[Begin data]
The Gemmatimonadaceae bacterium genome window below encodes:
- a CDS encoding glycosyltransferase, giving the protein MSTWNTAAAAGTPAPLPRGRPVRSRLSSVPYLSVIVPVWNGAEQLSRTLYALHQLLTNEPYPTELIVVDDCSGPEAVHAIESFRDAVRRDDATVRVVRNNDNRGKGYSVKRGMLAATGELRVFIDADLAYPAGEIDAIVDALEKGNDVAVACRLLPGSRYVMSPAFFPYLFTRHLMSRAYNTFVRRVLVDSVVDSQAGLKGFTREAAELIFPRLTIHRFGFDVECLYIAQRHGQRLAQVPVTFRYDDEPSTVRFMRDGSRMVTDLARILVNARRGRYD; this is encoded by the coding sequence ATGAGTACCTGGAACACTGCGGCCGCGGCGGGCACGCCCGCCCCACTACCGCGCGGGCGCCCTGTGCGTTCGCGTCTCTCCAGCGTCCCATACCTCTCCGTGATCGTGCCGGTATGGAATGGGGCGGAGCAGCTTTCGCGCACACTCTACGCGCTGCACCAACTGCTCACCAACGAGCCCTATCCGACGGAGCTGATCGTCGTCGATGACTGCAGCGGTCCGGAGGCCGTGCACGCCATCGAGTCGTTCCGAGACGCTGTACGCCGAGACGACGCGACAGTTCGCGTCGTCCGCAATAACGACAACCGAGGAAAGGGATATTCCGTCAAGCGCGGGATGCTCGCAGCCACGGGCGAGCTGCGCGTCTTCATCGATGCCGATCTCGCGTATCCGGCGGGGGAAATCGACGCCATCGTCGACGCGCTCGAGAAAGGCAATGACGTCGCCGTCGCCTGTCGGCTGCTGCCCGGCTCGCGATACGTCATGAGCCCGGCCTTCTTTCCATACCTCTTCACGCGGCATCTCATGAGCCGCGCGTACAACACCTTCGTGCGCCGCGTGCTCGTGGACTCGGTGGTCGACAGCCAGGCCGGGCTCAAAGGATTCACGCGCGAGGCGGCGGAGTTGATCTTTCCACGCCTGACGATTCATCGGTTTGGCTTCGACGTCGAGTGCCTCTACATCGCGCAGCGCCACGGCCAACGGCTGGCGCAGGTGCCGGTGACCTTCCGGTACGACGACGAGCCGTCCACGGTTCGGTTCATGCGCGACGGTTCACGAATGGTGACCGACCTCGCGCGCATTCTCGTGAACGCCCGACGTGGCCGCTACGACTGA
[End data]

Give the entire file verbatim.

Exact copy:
The Gemmatimonadaceae bacterium genome window below encodes:
- a CDS encoding glycosyltransferase, giving the protein MSTWNTAAAAGTPAPLPRGRPVRSRLSSVPYLSVIVPVWNGAEQLSRTLYALHQLLTNEPYPTELIVVDDCSGPEAVHAIESFRDAVRRDDATVRVVRNNDNRGKGYSVKRGMLAATGELRVFIDADLAYPAGEIDAIVDALEKGNDVAVACRLLPGSRYVMSPAFFPYLFTRHLMSRAYNTFVRRVLVDSVVDSQAGLKGFTREAAELIFPRLTIHRFGFDVECLYIAQRHGQRLAQVPVTFRYDDEPSTVRFMRDGSRMVTDLARILVNARRGRYD; this is encoded by the coding sequence ATGAGTACCTGGAACACTGCGGCCGCGGCGGGCACGCCCGCCCCACTACCGCGCGGGCGCCCTGTGCGTTCGCGTCTCTCCAGCGTCCCATACCTCTCCGTGATCGTGCCGGTATGGAATGGGGCGGAGCAGCTTTCGCGCACACTCTACGCGCTGCACCAACTGCTCACCAACGAGCCCTATCCGACGGAGCTGATCGTCGTCGATGACTGCAGCGGTCCGGAGGCCGTGCACGCCATCGAGTCGTTCCGAGACGCTGTACGCCGAGACGACGCGACAGTTCGCGTCGTCCGCAATAACGACAACCGAGGAAAGGGATATTCCGTCAAGCGCGGGATGCTCGCAGCCACGGGCGAGCTGCGCGTCTTCATCGATGCCGATCTCGCGTATCCGGCGGGGGAAATCGACGCCATCGTCGACGCGCTCGAGAAAGGCAATGACGTCGCCGTCGCCTGTCGGCTGCTGCCCGGCTCGCGATACGTCATGAGCCCGGCCTTCTTTCCATACCTCTTCACGCGGCATCTCATGAGCCGCGCGTACAACACCTTCGTGCGCCGCGTGCTCGTGGACTCGGTGGTCGACAGCCAGGCCGGGCTCAAAGGATTCACGCGCGAGGCGGCGGAGTTGATCTTTCCACGCCTGACGATTCATCGGTTTGGCTTCGACGTCGAGTGCCTCTACATCGCGCAGCGCCACGGCCAACGGCTGGCGCAGGTGCCGGTGACCTTCCGGTACGACGACGAGCCGTCCACGGTTCGGTTCATGCGCGACGGTTCACGAATGGTGACCGACCTCGCGCGCATTCTCGTGAACGCCCGACGTGGCCGCTACGACTGA